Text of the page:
My dissertation work examined the theoretical foundation of “social” priming and its implications for the replicability of research in this area. A PDF of the full paper is available here. And here is the abstract:

Social priming has been a fundamental methodological practice in experimental social psychology for decades; however recent failures to replicate priming studies have cast some doubt on the robustness of subtle primes’ influence on social behavior. The present research attempts to resolve this uncertainty by advancing the perspective that the robustness of social priming effects can be predicted a priori from the strength of the concept association under study. Across eight studies, reported without publication bias, I found that the observed strength of concept pair associations (Studies 1 and P1) from the priming literature predicted my capacity to observe (Studies 2, P2, and P5) or not (Studies 2, P3, P4, and P5) social priming effects. An attempt to strengthen a concept association and test the causal role of association strength (Study 3) resulted in no difference in concept associations and no priming. Overall, I find that social priming effects occur only for the most strongly related concept pairs and that easily measured explicit associations are useful for predicting these effects. I conclude that estimating the strength of underlying concept associations is critical for planning, interpreting, and reporting priming studies.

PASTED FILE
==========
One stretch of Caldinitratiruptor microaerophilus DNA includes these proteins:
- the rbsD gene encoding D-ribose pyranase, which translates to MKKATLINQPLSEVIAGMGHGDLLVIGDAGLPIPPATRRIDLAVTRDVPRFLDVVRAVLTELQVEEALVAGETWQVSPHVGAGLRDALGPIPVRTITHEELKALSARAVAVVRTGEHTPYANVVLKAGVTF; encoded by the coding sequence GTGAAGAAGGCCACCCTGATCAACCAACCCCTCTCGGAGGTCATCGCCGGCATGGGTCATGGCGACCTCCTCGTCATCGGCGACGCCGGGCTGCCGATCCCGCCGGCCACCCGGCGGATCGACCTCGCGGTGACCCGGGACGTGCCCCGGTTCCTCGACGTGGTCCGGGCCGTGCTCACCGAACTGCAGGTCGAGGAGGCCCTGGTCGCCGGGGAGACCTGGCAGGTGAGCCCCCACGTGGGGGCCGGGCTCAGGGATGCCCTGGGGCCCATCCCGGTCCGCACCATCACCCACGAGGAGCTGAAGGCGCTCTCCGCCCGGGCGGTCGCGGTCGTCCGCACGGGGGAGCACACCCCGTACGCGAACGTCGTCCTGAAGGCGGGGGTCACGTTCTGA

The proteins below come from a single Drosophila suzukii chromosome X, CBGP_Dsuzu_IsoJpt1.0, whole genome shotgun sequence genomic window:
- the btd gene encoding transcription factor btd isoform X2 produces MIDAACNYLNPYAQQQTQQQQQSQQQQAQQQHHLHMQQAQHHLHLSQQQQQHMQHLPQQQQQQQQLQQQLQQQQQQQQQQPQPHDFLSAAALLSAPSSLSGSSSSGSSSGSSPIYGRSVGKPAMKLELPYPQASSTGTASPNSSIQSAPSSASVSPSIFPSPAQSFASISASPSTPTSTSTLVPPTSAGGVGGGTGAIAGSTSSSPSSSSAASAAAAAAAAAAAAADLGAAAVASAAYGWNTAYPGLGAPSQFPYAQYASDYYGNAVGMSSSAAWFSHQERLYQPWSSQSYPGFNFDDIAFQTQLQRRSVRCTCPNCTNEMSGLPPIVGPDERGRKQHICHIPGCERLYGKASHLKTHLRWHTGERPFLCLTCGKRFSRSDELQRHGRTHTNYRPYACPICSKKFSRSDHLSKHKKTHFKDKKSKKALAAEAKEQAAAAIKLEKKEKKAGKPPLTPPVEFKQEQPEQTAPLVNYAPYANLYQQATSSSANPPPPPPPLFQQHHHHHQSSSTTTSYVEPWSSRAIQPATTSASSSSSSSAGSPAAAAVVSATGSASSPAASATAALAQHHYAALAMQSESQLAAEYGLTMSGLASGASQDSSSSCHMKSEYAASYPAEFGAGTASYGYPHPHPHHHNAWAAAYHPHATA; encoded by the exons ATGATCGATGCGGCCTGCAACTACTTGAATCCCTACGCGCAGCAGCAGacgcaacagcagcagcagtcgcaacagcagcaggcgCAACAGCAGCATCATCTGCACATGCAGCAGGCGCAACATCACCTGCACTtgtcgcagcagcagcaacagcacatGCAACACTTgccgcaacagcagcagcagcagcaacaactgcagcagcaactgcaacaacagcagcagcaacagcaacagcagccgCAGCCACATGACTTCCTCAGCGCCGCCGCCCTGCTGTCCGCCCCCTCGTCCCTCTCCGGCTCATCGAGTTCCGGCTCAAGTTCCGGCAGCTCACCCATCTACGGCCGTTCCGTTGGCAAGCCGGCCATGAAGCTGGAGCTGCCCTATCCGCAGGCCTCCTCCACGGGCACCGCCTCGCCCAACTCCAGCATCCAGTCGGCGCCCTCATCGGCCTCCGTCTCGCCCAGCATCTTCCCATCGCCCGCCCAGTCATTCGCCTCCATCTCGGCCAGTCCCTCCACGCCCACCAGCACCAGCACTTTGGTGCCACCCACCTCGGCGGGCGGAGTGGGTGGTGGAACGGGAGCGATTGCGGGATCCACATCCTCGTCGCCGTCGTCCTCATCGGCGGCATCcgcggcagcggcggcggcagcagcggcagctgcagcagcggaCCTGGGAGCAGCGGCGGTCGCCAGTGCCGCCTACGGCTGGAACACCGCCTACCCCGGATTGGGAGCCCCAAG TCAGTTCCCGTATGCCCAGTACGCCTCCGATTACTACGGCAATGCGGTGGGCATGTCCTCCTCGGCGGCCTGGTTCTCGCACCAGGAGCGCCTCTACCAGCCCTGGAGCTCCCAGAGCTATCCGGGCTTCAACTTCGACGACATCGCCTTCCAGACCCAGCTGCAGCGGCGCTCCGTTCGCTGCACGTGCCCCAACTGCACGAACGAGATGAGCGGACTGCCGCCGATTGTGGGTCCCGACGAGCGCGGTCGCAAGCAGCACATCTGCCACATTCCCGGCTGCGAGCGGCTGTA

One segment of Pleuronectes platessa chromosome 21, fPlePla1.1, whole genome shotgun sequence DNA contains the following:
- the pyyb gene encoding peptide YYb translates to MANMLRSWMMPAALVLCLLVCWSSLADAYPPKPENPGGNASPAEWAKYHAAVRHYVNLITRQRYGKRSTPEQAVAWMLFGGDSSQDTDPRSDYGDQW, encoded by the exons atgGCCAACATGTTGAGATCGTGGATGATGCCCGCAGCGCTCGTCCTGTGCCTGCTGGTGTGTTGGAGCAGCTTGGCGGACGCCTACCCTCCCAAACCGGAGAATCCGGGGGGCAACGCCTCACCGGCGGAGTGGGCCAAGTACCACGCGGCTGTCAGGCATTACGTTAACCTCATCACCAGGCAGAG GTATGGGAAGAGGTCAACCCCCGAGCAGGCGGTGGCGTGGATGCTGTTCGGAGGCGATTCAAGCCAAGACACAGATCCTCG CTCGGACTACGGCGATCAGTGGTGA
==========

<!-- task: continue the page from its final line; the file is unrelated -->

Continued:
The featured image above is a summary of the effect sizes from all of the studies in the dissertation, and the scatterplot below represents a different take on the same data. The central take-away is that priming effects only seem to occur for really strongly associated concept pairs. And even then, with common recall-based manipulations, they are fairly small.

Scatterplot of priming effect sizes by association strength

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